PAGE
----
Robin Hood wore them. Prince Charming probably had a pair or two. But what would you do if you saw a man walking down the street in tights today? In her New York Times op-ed column on Sunday, Maureen Dowd mused on an email from a male friend calling into question the manliness of "mantyhose": "Crying Putin, manscara and now mantyhose. We are over."
At first, I was unsure about lumping together a teary-eyed world leader, male makeup and the manufacture of "mantyhose" (also known as "brosiery" or "guylons," according to Dowd) -- I certainly don't think this triad symbolizes "the end of men." But upon further consideration, I did begin to see a pattern (and no, I'm not just talking about this star-spangled bit of brosiery). The public display of emotion from a politician, the manscara and the mantyhose each mark another step toward a more mainstream acceptance of men adopting products and attitudes that were once seen as the sole purview of women -- a shift that's been happening quietly for years.
Celebrities and politicians have been sporting makeup for decades. For the first televised presidential debate in 1960, John F. Kennedy famously wore makeup -- while Richard Nixon refused -- and was far more telegenic as a result. In the 2010 New York gubernatorial race, Andrew Cuomo spent $1,383.86 on a stylist, and the June 2011 New Yorker profile of Silvio Berlusconi revealed that then-prime minister of Italy, in addition to being an admirer of female beauty, spends quite a bit of time beautifying his own appearance by wearing orange foundation and white eyeliner.
It seems like tights are a natural progression in the move toward a more gender-neutral ideal of beauty. Male celebrities are increasingly subjected to body-image scrutiny -- just look at Jeffrey Wells's remarks on Jonah Hill's weight. But while female actors are tweeting and talking about using Spanx on the red carpet, aside from Jimmy Kimmel's Spanx antics in "The Handsome Men's Club," we've yet to hear a Hollywood "hunk" dish about his shapewear. But that day may not be far off: For her op-ed, Dowd interviewed Spanx founder Sara Blakely, who said she's considering making a version of her product for men:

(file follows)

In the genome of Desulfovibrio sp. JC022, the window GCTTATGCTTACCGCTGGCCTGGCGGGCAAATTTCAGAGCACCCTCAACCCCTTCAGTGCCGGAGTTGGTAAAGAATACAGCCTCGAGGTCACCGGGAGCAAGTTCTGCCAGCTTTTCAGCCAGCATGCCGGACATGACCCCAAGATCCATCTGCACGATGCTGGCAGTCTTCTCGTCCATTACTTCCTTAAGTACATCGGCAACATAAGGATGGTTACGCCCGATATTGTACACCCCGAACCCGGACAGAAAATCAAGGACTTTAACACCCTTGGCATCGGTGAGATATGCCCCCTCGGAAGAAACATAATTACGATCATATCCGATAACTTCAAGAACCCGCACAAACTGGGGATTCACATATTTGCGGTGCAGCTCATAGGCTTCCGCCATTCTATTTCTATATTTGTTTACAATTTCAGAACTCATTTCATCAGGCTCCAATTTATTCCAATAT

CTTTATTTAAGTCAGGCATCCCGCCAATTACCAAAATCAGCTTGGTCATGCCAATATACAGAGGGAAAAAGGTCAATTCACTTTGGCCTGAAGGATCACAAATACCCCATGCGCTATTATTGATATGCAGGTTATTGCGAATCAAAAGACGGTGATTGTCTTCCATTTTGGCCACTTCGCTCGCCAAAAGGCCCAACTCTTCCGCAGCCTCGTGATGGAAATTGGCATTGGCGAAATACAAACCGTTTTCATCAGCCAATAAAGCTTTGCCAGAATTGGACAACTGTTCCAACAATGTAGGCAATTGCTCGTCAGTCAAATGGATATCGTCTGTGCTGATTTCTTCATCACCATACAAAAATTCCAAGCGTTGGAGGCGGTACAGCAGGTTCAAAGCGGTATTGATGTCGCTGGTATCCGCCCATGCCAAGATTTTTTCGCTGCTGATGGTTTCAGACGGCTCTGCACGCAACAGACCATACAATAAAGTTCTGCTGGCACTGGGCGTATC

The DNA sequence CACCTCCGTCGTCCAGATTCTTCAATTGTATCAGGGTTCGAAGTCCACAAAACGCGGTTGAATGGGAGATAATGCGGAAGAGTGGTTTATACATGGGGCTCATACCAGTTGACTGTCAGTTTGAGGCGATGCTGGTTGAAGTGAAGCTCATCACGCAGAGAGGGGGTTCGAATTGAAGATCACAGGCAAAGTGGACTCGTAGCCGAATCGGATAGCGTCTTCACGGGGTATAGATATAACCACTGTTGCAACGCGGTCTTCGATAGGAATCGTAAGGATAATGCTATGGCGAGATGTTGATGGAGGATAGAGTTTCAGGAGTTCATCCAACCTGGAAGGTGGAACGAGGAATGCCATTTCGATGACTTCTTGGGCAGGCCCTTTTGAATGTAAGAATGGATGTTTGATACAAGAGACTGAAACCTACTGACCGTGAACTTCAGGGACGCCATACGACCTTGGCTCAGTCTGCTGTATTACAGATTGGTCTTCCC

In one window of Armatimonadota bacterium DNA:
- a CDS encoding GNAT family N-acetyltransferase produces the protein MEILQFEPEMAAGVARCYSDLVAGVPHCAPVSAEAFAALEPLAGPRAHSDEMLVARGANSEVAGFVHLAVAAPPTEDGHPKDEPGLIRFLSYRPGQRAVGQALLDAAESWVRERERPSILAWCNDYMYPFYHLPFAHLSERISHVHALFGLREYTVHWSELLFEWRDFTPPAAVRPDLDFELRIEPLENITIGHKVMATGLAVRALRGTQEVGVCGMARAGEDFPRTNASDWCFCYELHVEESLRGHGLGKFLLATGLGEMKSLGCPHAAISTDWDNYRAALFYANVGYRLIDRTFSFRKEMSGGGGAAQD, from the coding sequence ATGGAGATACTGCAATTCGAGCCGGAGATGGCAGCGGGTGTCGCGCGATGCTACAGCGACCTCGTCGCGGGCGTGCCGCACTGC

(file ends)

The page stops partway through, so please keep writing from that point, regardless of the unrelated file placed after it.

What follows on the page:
We've been getting calls from stylists who tell us that A-list actors and top musicians are squeezing into our Spanx bodysuits for women for movies and music videos. And women are telling us to please do something for their husbands and boyfriends, who are squeezing into large and extra-large women's sizes.
Meanwhile, legwear companies in Europe seem to be taking the lead in the mantyhose market. Dowd noted that Franceso Cavallini, vice president of Emilio Cavallini of Florence, Italy, told Women's Wear Daily there's "a cult following for mantyhose" and that men are now wearing them for warmth under clothing and for added comfort at home, though with the release of more patterned items like skulls, he's predicting "men buying these tights want to make a fashion statement."
Though few would argue that men in this day and age can't cry and makeup for men (at least men on TV) is essentially de rigueur, is the world ready for guylons?
How will Donald Trump’s first 100 days impact YOU? Subscribe, choose the community that you most identify with or want to learn more about and we’ll send you the news that matters most once a week throughout Trump’s first 100 days in office. Learn more